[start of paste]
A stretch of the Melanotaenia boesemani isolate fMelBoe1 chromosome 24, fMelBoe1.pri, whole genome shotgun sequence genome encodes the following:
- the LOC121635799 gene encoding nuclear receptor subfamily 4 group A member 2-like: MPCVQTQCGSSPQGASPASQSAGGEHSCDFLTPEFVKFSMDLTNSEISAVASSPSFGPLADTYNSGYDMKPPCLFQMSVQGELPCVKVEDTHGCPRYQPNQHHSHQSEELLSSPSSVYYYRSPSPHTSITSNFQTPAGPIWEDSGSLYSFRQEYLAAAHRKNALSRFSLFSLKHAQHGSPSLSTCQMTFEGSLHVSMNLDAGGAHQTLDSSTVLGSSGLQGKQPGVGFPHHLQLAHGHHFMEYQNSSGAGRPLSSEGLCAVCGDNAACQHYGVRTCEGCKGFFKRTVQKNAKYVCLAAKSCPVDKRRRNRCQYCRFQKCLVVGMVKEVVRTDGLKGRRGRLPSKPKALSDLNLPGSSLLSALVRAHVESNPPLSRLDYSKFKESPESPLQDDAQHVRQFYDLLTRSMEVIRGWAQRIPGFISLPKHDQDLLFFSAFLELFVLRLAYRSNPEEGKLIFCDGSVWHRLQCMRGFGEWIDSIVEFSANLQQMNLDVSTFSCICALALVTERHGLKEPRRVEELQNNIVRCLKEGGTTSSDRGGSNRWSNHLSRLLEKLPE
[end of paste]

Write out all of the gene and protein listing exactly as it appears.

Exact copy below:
A stretch of the Melanotaenia boesemani isolate fMelBoe1 chromosome 24, fMelBoe1.pri, whole genome shotgun sequence genome encodes the following:
- the LOC121635799 gene encoding nuclear receptor subfamily 4 group A member 2-like: MPCVQTQCGSSPQGASPASQSAGGEHSCDFLTPEFVKFSMDLTNSEISAVASSPSFGPLADTYNSGYDMKPPCLFQMSVQGELPCVKVEDTHGCPRYQPNQHHSHQSEELLSSPSSVYYYRSPSPHTSITSNFQTPAGPIWEDSGSLYSFRQEYLAAAHRKNALSRFSLFSLKHAQHGSPSLSTCQMTFEGSLHVSMNLDAGGAHQTLDSSTVLGSSGLQGKQPGVGFPHHLQLAHGHHFMEYQNSSGAGRPLSSEGLCAVCGDNAACQHYGVRTCEGCKGFFKRTVQKNAKYVCLAAKSCPVDKRRRNRCQYCRFQKCLVVGMVKEVVRTDGLKGRRGRLPSKPKALSDLNLPGSSLLSALVRAHVESNPPLSRLDYSKFKESPESPLQDDAQHVRQFYDLLTRSMEVIRGWAQRIPGFISLPKHDQDLLFFSAFLELFVLRLAYRSNPEEGKLIFCDGSVWHRLQCMRGFGEWIDSIVEFSANLQQMNLDVSTFSCICALALVTERHGLKEPRRVEELQNNIVRCLKEGGTTSSDRGGSNRWSNHLSRLLEKLPE